Clear, NBR services unveiled

It might feel like any other day to you but this morning two of the country's most significant Internet services go live.

This might feel like any other Friday to you, but it's a big morning for New Zealand's Internet, with two major developments--Clear Communications' offering in the consumer ISP market and a huge new Website from National Business Review--both debuting today.

Of the two, the Clear Net (http://www.clear.net.nz) project has been on the boil for longer--nearly two years, during which time plans have been considerably overhauled. What emerges is a service with a heavy emphasis on the ISP basics and a "soft launch" to allow the service to grow gradually.

Project manager Andy Lake happily describes Clear Net as being far from the "bleeding edge"--but in turn points to the country's first 24-hour, seven-day helpdesk (which has an overflow to Clear's main customer support lines if necessary) and 15 local POPs, each running the now-compulsory Ascend Max hubs for dial-in access.

On the road to delivery, Clear has balked on following up an internal licensing deal with Netscape in favour of a strategic alliance with Microsoft New Zealand. Back-end hardware has been supplied by Sun Microsystems agent Solnet.

Clear admits its pricing has been dictated by the market, rather than the $8m invested in the project, with direct-dial prices slightly more than Telecom Xtra during the day ($2.95/hr 7am-4pm), equal at $2.50/hr from 4-12pm and slightly less on the "graveyard" rate, at $2.25/hr. All 0800 access is $5.95/hr.

The company expects its selling points to be the performance of its twin international feeds from MCI (which will probably evolve into adoption of the MCI/BT Concert global IP network), the performance of Clear's own ATM backbone, and various customer goodies, including a high level of customisation for Clear Net's Webmasters designed pages.

The default browser with Clear Net's five-disk connection kit is Internet Explorer for the Mac or PC, with pre-packaged Macintosh connectivity, coming in the form of the highly-regarded Internet Set-up Monkey, licensed from Rockstar, the US-based vendor of FreePPP.

Microsoft New Zealand also plays a central role in the NBR online project (http://www.nbr.co.nz), which Microsoft New Zealand marketing manager Steve Jenkins describes as "our biggest contribution yet to an Internet project. The NBR Business Online Centre goes live today with 26 sites and 1500 principal pages and various subscriptions giving access to financial and market information, and major databases, including BayCorp credit ratings and the Companies Office.

Along with NBR's 12 "charter sponsors", the NBR launch also throws a spotlight on Clearfield Communications, the two-year-old company which developed and hosts the centre, and Voyager, which will provide a connectivity deal for NBR customers. Telecom is presently out of the loop, despite having had first look in on an NBR project during extensive discussions with the project's manager Graeme Colman last year.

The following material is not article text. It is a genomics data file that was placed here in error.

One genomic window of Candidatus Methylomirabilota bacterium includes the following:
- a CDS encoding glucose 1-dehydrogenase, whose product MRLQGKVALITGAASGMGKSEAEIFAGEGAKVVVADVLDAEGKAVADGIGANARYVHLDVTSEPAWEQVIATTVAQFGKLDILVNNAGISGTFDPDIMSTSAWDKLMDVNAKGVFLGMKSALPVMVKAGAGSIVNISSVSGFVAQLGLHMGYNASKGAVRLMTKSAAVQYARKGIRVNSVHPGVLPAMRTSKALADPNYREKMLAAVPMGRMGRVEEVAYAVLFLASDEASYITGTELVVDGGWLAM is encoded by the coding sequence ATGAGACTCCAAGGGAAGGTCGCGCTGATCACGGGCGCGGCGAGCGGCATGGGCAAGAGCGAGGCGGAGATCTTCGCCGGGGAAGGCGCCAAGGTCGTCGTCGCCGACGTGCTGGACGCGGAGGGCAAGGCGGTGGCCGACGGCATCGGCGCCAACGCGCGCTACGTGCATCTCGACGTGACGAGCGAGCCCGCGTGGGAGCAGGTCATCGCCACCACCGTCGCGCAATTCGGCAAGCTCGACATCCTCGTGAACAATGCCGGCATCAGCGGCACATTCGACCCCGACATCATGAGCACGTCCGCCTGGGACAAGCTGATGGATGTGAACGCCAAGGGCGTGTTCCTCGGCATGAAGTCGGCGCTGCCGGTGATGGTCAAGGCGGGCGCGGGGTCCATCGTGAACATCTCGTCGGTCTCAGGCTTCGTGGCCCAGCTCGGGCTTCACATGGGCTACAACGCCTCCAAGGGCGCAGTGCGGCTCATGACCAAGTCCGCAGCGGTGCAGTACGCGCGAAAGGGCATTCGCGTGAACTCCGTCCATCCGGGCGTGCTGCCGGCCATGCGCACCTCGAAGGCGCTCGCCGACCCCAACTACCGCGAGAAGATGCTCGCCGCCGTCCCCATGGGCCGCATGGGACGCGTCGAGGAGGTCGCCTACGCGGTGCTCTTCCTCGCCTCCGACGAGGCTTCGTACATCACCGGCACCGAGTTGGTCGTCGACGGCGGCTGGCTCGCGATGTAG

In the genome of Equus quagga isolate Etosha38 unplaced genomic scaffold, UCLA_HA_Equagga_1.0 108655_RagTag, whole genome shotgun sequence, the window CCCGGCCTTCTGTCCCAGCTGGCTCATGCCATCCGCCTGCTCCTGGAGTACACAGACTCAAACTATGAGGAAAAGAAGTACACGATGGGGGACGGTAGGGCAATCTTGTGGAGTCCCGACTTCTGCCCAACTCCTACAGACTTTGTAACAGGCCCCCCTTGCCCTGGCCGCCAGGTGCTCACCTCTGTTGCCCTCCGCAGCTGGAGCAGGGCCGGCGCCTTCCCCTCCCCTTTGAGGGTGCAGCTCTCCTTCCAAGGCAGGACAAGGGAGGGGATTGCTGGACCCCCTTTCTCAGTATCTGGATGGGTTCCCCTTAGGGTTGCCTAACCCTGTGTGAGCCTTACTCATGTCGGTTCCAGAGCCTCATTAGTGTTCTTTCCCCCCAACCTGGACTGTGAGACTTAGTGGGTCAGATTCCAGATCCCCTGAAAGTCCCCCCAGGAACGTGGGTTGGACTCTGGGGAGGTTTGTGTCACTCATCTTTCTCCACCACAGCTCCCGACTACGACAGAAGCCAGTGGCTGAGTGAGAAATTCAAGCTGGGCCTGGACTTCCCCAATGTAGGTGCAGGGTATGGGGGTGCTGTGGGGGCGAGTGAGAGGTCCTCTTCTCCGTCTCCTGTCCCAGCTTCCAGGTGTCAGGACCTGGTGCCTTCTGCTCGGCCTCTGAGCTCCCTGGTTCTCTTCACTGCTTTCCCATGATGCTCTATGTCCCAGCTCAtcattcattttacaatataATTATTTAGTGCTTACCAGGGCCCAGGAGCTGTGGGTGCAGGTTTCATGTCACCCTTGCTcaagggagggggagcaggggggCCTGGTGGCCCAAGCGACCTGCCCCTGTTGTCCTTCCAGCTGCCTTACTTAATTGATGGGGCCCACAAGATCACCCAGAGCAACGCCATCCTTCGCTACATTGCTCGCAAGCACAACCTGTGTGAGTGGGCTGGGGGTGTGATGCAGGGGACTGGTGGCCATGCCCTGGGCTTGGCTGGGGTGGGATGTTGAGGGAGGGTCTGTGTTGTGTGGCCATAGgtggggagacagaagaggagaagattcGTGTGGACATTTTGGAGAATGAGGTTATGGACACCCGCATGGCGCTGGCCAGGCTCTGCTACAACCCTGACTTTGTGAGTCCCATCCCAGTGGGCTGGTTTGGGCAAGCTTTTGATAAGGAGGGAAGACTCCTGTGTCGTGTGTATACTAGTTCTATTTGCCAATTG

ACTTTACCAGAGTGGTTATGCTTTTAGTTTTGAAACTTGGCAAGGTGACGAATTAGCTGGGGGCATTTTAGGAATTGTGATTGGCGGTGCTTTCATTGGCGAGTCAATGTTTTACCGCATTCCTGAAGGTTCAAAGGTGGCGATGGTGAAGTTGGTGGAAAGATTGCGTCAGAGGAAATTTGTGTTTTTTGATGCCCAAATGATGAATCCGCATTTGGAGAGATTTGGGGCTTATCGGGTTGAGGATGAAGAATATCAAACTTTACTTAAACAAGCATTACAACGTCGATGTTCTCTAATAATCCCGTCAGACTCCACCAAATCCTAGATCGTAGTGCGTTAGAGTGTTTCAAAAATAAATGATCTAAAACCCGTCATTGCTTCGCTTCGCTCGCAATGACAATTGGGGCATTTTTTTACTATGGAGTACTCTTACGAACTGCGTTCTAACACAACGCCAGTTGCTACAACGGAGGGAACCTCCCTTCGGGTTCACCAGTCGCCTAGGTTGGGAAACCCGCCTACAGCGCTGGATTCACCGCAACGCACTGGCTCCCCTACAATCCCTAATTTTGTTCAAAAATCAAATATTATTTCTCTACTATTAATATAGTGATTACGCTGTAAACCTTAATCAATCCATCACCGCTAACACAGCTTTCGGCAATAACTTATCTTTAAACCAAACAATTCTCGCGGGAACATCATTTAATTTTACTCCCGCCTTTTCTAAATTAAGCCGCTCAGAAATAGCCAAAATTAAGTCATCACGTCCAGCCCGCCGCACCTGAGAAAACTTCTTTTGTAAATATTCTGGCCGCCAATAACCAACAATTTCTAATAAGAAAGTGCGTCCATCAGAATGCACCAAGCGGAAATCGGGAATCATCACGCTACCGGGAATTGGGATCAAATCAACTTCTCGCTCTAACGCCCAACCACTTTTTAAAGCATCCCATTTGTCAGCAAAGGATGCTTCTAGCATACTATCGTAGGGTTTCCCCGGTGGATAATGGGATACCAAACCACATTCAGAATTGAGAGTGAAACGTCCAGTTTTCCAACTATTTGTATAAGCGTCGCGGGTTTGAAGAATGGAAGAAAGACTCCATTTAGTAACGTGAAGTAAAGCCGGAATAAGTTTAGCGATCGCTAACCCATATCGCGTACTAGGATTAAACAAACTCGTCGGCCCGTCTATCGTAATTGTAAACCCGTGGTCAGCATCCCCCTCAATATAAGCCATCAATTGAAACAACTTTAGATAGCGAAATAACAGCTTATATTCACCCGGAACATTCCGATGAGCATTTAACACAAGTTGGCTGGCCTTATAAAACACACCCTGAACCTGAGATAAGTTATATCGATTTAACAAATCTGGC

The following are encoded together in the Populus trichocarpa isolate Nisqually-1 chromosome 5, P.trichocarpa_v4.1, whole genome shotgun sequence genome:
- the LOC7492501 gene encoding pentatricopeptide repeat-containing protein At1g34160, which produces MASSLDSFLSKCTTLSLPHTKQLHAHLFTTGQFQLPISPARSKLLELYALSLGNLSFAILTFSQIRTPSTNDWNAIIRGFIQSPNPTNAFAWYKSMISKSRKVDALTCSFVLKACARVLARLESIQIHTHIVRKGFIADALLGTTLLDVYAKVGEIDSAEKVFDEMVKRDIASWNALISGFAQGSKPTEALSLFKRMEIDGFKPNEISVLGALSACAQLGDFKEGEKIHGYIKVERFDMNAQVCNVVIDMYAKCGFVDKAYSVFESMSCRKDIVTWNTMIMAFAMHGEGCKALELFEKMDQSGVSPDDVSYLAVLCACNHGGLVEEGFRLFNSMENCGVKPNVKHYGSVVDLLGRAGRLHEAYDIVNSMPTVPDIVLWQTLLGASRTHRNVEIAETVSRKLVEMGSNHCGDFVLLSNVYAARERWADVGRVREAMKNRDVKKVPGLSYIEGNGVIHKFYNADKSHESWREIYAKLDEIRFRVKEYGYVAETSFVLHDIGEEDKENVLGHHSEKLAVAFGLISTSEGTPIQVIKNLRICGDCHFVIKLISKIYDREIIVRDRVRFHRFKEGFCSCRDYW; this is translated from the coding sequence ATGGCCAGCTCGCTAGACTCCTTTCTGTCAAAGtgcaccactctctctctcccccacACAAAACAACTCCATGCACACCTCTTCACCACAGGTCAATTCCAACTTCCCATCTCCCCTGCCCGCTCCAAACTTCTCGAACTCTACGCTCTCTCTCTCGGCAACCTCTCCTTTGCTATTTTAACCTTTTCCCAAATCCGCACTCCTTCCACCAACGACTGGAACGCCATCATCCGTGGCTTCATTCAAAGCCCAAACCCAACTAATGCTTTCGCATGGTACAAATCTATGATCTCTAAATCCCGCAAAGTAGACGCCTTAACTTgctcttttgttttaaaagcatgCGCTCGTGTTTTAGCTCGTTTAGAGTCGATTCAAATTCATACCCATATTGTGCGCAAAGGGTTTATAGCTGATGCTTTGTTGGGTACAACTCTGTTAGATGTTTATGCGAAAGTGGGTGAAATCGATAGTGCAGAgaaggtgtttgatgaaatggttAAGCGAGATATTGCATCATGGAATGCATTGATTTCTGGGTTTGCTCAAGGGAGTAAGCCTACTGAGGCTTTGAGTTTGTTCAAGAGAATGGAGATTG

Clearfield came into the picture in January, when Colman had a firmer vision of what the site should do, and discussed the possibilities with Clearfield principals Ken Westlake and Bob Geary.

"Our core business is to gather and sell information, much the same as yours is--and you don't make money by giving it away," says Colman, who admits that even at the beginning of this year, prospects for making an honest dollar on the Internet looked dim.

Colman and Clearfield both by then had a clear picture of what the site would be--an information resource targeted at NBR's existing readership with a strong emphasis on database publishing.

"It occured to me that we really needed something with which people could interact, and unless you used the power of the multimedium, you weren't doing yourself or your potential revenue streams justice. We very much stick to our knitting--anyone can use the centre, but it's aimed at decision-makers really; we want to empower them.

"I thought it would take until the end of June to sell those sponsorship proposals, but after a hectic series of meetings we got them all sold in three-and-a-half weeks. That told us there was an immense interest. Some of our charter sponsors at that point didn't even have a Website, some of the chief executives didn't know anything about the Internet, but they knew that they had to be there."

Seventeen other companies have since signed up as charter advertisers, allowing Colman to boast that the project will be in profit from day one. Although registration with the centre is free, other revenue streams will flow from subscriptions to informations services and commissions on third-party services available through the site.

"I'm a firm believer that you need channels and malls if the Internet is going to be useful to people, and that's what we're providing," says Colman. "Nobody in our centre has been forced to sign a contract--I can't force people to sign their name next to mine. I only want deals that provide a win for each party. So this is is a brand mall--and we do have a good grip on the market, in terms of continuing to keep it in front of the marketplace."

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